The examples below show Sandisk (SNDK) with five different trading biases over a twelve-month period. Even though the stock declined from January 2011 until August 2011, the trading bias shifted three times from January to June (blue box). Signals 1 and 2 resulted in whipsaws because the SNDK did not hold the cloud. The trading bias can change often for volatile stocks because the cloud is based on lagging indicators.
A relatively strong trend is required to sustain a trading bias. Prices remain above the lower cloud line during a strong uptrend and below the upper cloud line during a strong downtrend. The trading bias shifted to bearish in early June and remained bearish as a strong decline unfolded. There were two sell signals during this period: Signal 3 resulted in a whipsaw, but Signal 4 preceded a sharp decline.
After a sharp reversal in August, the trading bias turned bullish with the upside breakout in September and remained bullish as the advance extended. The first pullback produced a buy signal (5) with a dip below the Base Line (red) and a subsequent move above the Conversion Line (blue). There were two more buy signals during the consolidation period (6 & 7).
Chartists can use volume to confirm signals, especially buy signals. A buy signal with expanding volume would carry more weight than a buy signal on low volume. Expanding volume shows strong interest, which increases the chances of a sustainable advance.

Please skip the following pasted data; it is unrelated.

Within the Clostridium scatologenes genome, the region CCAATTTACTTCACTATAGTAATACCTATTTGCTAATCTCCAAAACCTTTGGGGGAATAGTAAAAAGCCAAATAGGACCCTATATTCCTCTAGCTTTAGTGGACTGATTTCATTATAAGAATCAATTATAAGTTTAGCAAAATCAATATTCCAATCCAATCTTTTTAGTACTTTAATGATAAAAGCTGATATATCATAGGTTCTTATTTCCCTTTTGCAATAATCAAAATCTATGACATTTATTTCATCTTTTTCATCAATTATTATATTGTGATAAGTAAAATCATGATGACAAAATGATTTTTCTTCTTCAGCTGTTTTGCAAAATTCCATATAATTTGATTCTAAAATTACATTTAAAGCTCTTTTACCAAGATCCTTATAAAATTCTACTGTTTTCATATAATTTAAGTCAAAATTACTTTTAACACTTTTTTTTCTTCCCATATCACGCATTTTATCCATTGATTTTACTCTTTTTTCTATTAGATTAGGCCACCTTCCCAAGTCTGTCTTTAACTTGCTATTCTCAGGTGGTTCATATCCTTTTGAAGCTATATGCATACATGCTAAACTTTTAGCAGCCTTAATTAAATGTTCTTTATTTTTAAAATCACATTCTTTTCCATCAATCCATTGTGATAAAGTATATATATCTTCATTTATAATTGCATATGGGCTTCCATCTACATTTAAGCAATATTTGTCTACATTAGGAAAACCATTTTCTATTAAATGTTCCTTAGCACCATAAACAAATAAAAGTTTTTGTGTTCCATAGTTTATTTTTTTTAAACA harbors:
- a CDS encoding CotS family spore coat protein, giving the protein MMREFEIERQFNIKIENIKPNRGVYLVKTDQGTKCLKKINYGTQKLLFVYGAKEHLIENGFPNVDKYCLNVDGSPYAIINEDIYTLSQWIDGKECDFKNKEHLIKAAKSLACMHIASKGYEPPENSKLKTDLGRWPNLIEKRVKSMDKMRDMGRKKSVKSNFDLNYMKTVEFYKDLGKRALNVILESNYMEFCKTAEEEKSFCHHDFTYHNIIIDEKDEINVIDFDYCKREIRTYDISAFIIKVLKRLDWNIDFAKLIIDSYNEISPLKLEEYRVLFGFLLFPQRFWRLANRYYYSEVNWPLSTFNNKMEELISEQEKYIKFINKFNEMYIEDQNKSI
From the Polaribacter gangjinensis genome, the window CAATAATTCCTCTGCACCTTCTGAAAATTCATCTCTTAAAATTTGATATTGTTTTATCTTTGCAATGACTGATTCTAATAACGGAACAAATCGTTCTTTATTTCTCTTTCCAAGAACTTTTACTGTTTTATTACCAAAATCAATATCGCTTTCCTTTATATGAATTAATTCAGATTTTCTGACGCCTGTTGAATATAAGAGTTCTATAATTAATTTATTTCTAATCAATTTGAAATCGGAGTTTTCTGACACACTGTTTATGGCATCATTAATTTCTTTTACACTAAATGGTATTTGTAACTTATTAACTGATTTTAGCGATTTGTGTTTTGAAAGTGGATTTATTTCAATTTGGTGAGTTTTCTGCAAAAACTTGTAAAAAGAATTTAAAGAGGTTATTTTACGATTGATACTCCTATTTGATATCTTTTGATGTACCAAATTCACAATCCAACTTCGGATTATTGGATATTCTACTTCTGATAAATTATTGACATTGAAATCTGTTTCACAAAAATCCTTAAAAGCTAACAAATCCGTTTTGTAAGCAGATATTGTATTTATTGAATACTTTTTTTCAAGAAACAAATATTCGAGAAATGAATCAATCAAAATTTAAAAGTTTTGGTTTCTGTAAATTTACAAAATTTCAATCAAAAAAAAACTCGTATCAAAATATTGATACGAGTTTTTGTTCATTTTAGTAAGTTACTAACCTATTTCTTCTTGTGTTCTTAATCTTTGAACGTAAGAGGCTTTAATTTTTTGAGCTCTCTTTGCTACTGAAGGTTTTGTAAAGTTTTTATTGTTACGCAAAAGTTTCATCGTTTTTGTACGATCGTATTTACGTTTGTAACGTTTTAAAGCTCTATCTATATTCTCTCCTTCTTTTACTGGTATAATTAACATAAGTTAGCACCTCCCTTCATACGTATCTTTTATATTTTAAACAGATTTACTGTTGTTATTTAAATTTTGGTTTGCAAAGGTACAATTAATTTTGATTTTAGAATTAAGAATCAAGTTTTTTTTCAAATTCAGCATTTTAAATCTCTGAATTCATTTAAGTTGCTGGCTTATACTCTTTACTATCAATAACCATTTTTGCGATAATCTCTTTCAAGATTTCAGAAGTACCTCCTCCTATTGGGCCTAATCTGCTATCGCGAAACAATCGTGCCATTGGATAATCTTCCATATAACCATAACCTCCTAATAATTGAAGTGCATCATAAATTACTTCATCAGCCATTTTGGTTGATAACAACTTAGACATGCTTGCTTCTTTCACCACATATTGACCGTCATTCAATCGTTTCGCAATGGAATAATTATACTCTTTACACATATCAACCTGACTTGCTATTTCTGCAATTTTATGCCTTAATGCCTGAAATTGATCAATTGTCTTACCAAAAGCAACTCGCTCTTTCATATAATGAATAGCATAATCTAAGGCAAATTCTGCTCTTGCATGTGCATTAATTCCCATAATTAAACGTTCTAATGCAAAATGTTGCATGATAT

Chartists also need to consider a strategy for stops, which can be based on indicators or key levels on the actual price chart. The low just before a buy signal would be logical for an initial stop-loss after a buy signal. The high just before a sell signal would be logical for an initial stop-loss after a sell signal.
Once the trade is underway and prices move in a favorable direction, chartists should consider a trailing stop to lock in profits. The example above shows Novellus (NVLS) with the Parabolic SAR for trailing stops. The indicator window shows the Average True Range (ATR), which can be used to set a volatility-type stop. Some traders set stops two ATRs below current prices for long positions and two ATRs above current prices on short positions.
This Ichimoku Cloud system provides chartists with a means of identifying a trading bias, spotting corrections, and timing turning points. The cloud sets the overall tone and provides a longer perspective on the price trend. The Conversion Line (blue) is a relatively short-term indicator that catches turns early. Catching the turn early will improve the risk-reward ratio for trades. Remember that this article is designed as a starting point for developing a trading system. Use these ideas to augment your trading style, risk-reward preferences, and personal judgments. Click here for a chart of IBM with the Ichimoku trading strategy.
This scan searches for stocks on an Ichimoku Buy Signal.
[type = stock] and [country = us] and [daily sma(20,daily volume) > 100000] and [daily sma(60,daily close) > 20] and [daily close > daily ichimoku span b(9,26,52)] and [daily ichimoku span a(9,26,52) > daily ichimoku span b(9,26,52)] and [daily close crosses daily ichimoku base line(9,26,52)]
This scan searches for stocks on an Ichimoku Sell Signal.
[type = stock] and [country = us] and [daily sma(20,daily volume) > 100000] and [daily sma(60,daily close) > 20] and [daily close < daily ichimoku span a(9,26,52)] and [daily ichimoku span a(9,26,52) < daily ichimoku span b(9,26,52)] and [daily ichimoku base line(9,26,52) crosses daily close]